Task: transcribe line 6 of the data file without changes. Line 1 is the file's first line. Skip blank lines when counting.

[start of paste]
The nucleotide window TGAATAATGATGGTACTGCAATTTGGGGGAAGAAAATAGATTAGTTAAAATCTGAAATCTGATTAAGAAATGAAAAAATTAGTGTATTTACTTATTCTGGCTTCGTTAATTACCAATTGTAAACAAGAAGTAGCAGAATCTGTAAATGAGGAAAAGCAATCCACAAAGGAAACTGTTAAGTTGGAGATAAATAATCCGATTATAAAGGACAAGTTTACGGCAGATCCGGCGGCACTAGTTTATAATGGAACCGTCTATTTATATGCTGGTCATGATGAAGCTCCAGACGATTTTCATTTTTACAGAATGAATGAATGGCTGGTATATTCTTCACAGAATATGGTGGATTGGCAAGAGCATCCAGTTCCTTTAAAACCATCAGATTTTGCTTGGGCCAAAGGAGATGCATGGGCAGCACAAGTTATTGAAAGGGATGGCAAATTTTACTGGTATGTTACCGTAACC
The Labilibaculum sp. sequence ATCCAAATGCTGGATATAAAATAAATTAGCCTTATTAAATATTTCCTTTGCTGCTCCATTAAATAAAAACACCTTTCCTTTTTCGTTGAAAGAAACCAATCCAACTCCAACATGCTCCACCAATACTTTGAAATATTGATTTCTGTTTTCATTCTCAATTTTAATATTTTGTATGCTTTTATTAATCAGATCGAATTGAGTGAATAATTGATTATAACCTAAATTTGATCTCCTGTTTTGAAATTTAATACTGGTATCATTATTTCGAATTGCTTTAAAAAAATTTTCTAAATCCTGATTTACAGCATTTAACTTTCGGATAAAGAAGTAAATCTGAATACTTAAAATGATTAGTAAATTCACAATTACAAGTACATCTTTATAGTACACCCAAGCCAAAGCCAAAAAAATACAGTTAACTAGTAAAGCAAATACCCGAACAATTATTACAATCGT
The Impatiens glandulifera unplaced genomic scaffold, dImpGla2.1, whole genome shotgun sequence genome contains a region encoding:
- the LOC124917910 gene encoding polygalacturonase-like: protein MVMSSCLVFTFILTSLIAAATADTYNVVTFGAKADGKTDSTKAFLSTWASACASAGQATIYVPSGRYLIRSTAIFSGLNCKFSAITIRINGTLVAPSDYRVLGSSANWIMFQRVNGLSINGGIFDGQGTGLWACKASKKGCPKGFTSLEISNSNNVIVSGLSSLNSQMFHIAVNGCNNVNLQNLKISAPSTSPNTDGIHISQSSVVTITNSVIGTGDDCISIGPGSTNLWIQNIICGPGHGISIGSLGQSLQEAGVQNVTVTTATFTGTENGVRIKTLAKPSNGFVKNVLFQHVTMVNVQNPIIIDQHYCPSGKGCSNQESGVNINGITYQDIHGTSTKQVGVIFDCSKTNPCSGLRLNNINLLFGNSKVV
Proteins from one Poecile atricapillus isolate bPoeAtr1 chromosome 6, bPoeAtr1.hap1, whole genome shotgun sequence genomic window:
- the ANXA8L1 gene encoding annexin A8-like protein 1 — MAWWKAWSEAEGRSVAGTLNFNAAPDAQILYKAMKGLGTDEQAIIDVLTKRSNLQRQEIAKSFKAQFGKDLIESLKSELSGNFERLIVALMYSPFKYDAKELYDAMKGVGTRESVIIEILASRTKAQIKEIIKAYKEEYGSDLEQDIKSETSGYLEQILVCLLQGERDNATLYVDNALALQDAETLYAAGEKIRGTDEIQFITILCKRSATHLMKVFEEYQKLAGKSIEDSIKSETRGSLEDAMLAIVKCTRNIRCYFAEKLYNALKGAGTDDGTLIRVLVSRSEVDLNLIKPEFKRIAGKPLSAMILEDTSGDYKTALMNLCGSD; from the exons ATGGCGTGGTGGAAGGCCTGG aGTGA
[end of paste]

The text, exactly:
- the ANXA8L1 gene encoding annexin A8-like protein 1 — MAWWKAWSEAEGRSVAGTLNFNAAPDAQILYKAMKGLGTDEQAIIDVLTKRSNLQRQEIAKSFKAQFGKDLIESLKSELSGNFERLIVALMYSPFKYDAKELYDAMKGVGTRESVIIEILASRTKAQIKEIIKAYKEEYGSDLEQDIKSETSGYLEQILVCLLQGERDNATLYVDNALALQDAETLYAAGEKIRGTDEIQFITILCKRSATHLMKVFEEYQKLAGKSIEDSIKSETRGSLEDAMLAIVKCTRNIRCYFAEKLYNALKGAGTDDGTLIRVLVSRSEVDLNLIKPEFKRIAGKPLSAMILEDTSGDYKTALMNLCGSD; from the exons ATGGCGTGGTGGAAGGCCTGG aGTGA